I was reading an interesting article in Quirks today – “Three steps to better presentations”. It got me thinking about how our roles have changed.

In the ‘old days’, you’d pitch up at the clients offices with a large stack of computer printout, some acetates and an OHP. An hour later, after running through all the charts, you’d leave and move on to the next project.

So what’s changed? The industry has moved on. Our clients have moved on – they have far more information to digest, and far less time. They certainly don’t have time to find the ‘interesting bits’ themselves. I guess the other major change is that it is increasingly uncommon for us to present to an entirely research literate audience.

So, how’ve we adapted? I think it boils down to three concrete deliverables:

1. Insights, Consequences and Recommendations

Every presentation we do finishes with this type of chart.

  • An insight has to earn its place to get in. It has to tie back to the business objectives of the research. It gets road-tested with our end client before presentation to a wider audience. It’s in their ‘language’
  • A consequence is what this insight means for the business.
  • A recommendation is what the business should do with this insight. Again, road-tested before dissemination.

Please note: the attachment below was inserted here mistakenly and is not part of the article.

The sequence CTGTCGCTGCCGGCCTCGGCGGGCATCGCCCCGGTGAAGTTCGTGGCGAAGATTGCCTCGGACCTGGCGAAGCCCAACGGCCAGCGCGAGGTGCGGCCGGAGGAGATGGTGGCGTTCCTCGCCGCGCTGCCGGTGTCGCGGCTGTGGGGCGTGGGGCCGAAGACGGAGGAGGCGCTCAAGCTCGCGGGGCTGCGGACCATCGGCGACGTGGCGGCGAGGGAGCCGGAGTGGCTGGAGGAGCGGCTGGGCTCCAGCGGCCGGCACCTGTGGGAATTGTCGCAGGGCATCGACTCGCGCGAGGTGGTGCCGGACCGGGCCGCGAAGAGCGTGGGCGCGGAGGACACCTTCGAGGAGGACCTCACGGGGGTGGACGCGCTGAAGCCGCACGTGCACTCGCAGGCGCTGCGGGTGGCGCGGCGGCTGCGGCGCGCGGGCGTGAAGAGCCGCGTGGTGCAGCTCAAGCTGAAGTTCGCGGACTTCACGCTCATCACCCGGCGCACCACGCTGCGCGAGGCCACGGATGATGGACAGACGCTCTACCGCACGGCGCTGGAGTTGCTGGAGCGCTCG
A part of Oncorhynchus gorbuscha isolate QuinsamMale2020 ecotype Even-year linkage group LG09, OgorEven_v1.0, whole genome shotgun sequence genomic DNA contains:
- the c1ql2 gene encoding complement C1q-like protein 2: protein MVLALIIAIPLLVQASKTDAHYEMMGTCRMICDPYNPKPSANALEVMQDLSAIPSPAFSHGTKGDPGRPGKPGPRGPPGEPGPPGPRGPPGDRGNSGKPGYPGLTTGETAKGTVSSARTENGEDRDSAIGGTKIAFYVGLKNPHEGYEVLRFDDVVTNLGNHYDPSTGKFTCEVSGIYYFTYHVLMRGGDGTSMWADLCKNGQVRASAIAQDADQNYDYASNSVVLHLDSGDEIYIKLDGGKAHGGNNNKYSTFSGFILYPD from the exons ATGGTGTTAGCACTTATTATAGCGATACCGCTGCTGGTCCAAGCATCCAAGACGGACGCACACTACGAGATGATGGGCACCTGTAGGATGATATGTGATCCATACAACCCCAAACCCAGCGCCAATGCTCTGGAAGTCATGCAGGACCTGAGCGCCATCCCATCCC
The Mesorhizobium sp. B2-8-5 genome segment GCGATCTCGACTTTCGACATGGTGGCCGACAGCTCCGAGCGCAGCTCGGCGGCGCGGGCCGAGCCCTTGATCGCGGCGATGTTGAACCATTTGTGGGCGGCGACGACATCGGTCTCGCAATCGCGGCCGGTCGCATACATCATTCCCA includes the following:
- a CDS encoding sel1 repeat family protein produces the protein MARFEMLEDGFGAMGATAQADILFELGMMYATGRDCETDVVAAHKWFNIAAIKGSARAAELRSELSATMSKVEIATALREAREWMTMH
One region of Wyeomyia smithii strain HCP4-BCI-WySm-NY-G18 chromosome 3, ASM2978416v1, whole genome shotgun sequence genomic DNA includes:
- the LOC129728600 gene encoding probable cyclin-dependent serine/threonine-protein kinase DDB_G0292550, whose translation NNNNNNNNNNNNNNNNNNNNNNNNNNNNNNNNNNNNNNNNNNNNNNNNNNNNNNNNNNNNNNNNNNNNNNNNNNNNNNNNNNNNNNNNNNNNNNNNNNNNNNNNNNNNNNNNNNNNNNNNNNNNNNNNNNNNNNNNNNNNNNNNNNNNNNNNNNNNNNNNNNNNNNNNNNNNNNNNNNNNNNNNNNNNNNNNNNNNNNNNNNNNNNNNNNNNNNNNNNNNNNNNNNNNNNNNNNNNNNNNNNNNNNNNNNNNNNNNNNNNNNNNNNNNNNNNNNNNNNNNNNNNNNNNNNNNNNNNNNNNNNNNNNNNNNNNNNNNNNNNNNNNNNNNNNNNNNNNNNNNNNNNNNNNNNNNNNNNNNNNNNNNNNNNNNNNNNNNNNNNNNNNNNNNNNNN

The benefit of this approach is that this final chart serves as a ‘one-pager’ for management, both summarising the project, and setting out an action plan.

2. The power of three

Every project, be it £5k or £200k, has three of us on it. One takes point, one takes cover, the third comes in at the end to sense check, question, and critically appraise the output.

3. Keep it Simple, Stupid

Part of the role of the ‘third man’ is to distil and simplify and we follow very similar rules to James A. Rohde in his article in Quirks:

Clarity – Does the slide have a point? If you have to explain the point, the chart goes in the appendix

Purpose – The slide content should support this point. If it doesn’t, change or remove the content

(I’d also add to James’ points)

Story – There needs to be a narrative flow to the presentation – a beginning, a middle and an end. Not because we’re budding script-writers, but simply because it’s so much easier to engage an audience and for them to remember content if it follows an evolving ‘plot’.